Finally, among genes presenting a decreased expression due to fetal diet, we could also find the sterol response element binding protein (SREBP-1c). This transcription factor is involved in preadipocyte differentiation and regulates the expression of several enzymes involved in lipogenesis, such as FAS (31). In a recent publication, authors report a decrease in SREBP-1c hepatic expression due to LP diet, highlighting the effect of fetal protein restriction on the programming of lipid metabolism (14).
We have also shown that the plasma adipokine's levels were raised when animals were supplemented with a hypercaloric diet, suggesting a relationship between high body weight and adipokine plasma concentrations. However, we also observed an influence of the maternal diet on the leptin plasma concentration. Very few data are available on the possible induction of different plasma adipokines by fetal or early programming. Nevertheless, it has been shown that protein restriction during gestation results in a significant maternal, but not fetal, decrease in leptin plasma concentration during late gestation (17). In addition, exposure of rats to maternal severe energy restriction during gestation leads to an increase in relative adiposity and high circulating leptin concentrations in the adult offspring (57). It has been demonstrated that leptin mRNA levels were increased in adipose tissue of protein-restricted offspring (24). In our experiments, microarray analysis showed an increase in leptin mRNA level in LP-HC adipose tissue but not in LP-C animals. Nevertheless, the analysis by Western blot of leptin protein in adipose tissue confirmed that the perinatal malnutrition has an influence on the abundance of this adipokine.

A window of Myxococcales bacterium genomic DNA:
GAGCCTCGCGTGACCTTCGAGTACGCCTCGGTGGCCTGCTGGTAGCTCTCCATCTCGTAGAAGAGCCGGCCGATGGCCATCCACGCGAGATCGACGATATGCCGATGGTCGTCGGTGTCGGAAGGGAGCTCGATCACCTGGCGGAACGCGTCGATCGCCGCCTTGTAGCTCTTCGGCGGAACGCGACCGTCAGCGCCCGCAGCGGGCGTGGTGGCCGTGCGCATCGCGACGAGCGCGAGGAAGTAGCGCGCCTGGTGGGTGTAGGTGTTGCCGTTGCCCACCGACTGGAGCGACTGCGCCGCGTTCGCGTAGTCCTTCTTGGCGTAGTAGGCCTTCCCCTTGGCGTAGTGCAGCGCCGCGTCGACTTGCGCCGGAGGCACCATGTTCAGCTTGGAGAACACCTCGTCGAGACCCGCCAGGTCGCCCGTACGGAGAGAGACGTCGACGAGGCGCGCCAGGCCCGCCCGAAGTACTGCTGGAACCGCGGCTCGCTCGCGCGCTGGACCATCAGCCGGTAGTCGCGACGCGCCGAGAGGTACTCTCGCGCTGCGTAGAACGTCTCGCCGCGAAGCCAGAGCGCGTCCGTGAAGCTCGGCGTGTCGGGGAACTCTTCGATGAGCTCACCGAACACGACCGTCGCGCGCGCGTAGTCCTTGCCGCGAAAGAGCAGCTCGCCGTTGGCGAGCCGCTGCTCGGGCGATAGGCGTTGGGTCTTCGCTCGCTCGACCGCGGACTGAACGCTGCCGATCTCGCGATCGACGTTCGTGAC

In conclusion, this work emphasizes the effect of an early mismatched environment induced by forced catch-up growth subsequent to fetal protein restriction on the development of obesity in mice. We demonstrated significant alterations in the expression of genes playing a major role in the differentiation and/or function of the adipose tissue that are involved mainly in lipid metabolism. Of course, it would be worthwhile to validate these changes at the level of protein and or enzymatic activity. We might postulate that these changes could operate as part of combined processes that lead to programming of adipose tissue function and reflect an adaptive response of the fetus that is jeopardized during lactation by the adverse dietary context of overnutrition and amplified in adult life by hypercaloric diet.